Professor Zeev Sternhell is emeritus head of the department of political science at the Hebrew University of Jerusalem and one of the world’s leading experts on fascism. In an article published earlier this year, he referred to statements made by two senior Israeli politicians, members of the ruling coalition, Bezalel Smotrich (deputy speaker of the Knesset, Israel’s parliament) and Miki Zohar (chair of one of the Knesset’s most important committees). These statements, Sternhell writes, “should be widely disseminated on all media outlets in Israel and throughout the Jewish world. In both of them we see not just a growing Israeli fascism but racism akin to Nazism in its early stages” (‘In Israel, Growing Fascism and a Racism Akin to Early Nazism’, Ha’aretz 19 January 2018).

This shocking comparison with Nazism is endorsed by Daniel Blatman, professor of history at the Hebrew University of Jerusalem, whose book The Death Marches: The Final Phase of Nazi Genocide won him in 2011 the Yad Vashem International Book Prize for Holocaust Research. In an article published last year he commented: “Deputy Speaker Bezalel Smotrich’s admiration for the biblical genocidaire Joshua bin Nun leads him to adopt values that resemble those of the German SS” (‘The Israeli Lawmaker Heralding Genocide Against Palestinians’, Ha’aretz 23 May 2017.. The biblical reference is to the book of Joshua, which contains a mythical account of the conquest and ethnic cleansing of the land of Canaan – Palestine – by the Israelites. The account is of course purely fictitious, but is taken as inspiration and virtual blueprint by the likes of Smotrich).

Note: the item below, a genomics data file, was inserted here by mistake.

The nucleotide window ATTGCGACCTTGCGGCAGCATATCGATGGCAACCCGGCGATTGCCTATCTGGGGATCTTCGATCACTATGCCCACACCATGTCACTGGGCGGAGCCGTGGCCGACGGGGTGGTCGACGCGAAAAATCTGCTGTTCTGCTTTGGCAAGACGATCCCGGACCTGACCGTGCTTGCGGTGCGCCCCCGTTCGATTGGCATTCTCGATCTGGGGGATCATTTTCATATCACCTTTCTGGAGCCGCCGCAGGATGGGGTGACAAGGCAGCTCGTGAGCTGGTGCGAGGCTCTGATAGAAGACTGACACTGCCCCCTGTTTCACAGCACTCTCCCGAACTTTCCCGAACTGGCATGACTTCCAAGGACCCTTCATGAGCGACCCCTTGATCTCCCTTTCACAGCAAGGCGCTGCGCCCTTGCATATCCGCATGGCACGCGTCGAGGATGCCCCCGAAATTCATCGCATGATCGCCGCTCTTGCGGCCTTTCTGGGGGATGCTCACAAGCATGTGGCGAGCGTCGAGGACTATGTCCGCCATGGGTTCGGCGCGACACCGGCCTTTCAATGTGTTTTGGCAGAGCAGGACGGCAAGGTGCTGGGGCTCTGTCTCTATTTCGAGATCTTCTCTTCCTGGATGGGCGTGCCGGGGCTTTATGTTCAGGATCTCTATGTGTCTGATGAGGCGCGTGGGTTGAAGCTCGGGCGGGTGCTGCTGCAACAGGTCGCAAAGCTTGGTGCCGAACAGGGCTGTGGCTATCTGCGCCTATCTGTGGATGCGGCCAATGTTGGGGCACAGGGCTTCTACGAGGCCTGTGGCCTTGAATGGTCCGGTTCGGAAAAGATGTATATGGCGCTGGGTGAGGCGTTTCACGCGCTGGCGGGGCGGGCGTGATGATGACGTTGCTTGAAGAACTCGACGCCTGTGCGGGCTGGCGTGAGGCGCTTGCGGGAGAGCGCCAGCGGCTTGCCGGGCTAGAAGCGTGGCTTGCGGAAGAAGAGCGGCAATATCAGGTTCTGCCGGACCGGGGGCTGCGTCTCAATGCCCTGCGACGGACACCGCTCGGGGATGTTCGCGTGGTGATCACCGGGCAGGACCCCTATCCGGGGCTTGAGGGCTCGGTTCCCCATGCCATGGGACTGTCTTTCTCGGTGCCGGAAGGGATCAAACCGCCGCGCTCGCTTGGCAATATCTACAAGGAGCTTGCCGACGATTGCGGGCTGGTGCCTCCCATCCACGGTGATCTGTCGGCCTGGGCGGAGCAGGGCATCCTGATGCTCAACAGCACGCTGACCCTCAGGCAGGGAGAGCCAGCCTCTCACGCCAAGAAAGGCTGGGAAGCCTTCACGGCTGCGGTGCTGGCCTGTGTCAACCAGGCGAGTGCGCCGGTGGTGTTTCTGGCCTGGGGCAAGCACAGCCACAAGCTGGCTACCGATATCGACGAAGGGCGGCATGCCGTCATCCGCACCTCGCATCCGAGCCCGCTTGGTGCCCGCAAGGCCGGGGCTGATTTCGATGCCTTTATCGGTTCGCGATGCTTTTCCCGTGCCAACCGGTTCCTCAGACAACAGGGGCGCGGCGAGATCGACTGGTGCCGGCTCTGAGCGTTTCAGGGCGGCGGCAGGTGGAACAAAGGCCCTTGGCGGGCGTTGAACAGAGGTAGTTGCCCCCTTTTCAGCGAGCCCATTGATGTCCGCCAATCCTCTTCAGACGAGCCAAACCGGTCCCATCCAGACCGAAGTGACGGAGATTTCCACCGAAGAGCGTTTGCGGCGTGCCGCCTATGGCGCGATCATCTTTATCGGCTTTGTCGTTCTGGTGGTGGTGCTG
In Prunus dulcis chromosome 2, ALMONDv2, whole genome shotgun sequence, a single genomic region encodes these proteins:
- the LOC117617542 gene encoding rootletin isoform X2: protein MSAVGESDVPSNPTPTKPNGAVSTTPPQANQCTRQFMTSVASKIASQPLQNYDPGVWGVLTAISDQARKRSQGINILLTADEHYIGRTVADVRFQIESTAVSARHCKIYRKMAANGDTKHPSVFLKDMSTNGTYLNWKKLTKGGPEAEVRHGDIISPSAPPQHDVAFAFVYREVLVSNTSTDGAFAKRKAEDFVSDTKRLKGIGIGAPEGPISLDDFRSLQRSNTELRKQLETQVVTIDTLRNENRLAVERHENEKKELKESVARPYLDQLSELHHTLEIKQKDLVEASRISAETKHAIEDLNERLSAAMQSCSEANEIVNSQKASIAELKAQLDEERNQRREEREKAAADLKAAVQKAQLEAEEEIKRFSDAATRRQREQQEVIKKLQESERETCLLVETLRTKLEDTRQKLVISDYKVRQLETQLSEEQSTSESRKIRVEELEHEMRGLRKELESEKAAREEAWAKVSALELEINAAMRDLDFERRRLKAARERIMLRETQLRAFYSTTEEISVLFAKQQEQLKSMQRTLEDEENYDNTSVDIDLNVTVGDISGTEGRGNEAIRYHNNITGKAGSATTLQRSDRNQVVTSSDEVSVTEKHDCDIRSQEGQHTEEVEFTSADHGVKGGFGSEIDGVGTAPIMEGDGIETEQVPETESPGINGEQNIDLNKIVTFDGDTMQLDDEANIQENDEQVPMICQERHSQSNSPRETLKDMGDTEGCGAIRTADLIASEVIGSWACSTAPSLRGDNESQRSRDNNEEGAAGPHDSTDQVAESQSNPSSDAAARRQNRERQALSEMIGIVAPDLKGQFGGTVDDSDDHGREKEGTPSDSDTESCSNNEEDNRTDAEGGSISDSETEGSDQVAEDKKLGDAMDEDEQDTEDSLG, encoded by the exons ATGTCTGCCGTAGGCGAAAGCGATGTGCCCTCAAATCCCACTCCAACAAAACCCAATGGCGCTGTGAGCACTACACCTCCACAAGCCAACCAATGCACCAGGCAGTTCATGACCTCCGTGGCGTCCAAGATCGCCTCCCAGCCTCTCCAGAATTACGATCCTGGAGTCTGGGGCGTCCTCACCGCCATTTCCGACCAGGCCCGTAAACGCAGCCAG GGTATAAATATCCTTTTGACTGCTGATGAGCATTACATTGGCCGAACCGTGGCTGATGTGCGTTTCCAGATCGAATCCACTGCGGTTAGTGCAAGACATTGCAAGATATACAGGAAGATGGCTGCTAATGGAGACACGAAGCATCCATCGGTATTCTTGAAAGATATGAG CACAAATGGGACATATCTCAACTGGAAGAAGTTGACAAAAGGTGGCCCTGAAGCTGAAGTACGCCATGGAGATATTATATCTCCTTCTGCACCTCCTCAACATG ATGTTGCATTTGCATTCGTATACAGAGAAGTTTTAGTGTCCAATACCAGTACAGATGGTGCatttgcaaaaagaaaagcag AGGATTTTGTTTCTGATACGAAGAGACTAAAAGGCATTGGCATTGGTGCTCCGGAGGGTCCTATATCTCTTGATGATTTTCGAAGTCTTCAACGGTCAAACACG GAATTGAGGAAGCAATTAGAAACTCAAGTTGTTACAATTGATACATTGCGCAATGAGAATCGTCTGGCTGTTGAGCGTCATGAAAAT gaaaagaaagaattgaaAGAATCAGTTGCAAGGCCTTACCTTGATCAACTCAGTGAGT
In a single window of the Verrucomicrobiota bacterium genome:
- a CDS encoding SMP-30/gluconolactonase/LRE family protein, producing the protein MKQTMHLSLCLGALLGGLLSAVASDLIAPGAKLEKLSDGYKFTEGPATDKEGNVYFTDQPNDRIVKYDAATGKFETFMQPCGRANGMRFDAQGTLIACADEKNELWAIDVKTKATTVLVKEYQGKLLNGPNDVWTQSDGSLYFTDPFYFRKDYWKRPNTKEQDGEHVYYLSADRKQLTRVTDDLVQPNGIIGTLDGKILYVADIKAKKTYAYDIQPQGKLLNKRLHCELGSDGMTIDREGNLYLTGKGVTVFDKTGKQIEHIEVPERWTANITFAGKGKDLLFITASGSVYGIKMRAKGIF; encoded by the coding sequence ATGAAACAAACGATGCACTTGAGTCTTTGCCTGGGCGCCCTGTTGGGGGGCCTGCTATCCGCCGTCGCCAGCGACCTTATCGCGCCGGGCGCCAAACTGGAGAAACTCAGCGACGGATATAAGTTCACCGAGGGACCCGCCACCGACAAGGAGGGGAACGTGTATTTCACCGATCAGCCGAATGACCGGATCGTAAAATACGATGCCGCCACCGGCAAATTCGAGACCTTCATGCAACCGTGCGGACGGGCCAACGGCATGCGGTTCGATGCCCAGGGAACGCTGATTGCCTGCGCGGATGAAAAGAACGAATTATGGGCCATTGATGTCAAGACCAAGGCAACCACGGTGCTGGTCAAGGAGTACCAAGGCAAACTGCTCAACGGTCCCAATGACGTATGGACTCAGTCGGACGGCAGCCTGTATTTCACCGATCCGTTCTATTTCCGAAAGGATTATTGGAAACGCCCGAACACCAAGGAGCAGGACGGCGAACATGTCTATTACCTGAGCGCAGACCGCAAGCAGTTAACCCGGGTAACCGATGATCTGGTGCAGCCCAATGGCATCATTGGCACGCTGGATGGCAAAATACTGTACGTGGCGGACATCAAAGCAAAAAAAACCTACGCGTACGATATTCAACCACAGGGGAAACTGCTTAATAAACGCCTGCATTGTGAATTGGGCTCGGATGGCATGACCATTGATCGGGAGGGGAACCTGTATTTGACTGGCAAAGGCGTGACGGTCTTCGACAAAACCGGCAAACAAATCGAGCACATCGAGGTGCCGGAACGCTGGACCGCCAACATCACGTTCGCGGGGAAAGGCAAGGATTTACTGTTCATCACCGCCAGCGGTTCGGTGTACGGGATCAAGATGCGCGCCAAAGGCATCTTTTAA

Blatman returned to this topic in a more recent article:

Deputy Knesset Speaker MK Bezalel Smotrich … presented his phased plan, according to which the Palestinians in the occupied territories (and possibly Israeli citizens, too) would become, in the best case, subjects without rights with a status that reminds us of German Jews after the passage of the Nuremberg Laws in 1935. To the extent that they do not agree to the plan, they will simply be cleansed from here. If they refuse to leave, they will be uprooted violently, which would lead to genocide.

Another elected official from the ruling coalition, Likud’s Miki Zohar, did not hesitate to state that the Arabs have a problem that has no solution – they are not Jews and therefore their fate in this land cannot be the same as that of the Jews. … Prof. Zeev Sternhell wrote in this paper earlier this month that this racism is “akin to Nazism in its early stages.” I think it is Nazism in every way and fashion, even if comes from the school of the victims of historical Nazism.

He concludes that “if a racism survey were held in Western countries like the one on anti-Semitism, Israel would be near the top of the list” (‘International Holocaust Remembrance Day: An Israeli Hypocrisy’, Ha’aretz 28 January 2018).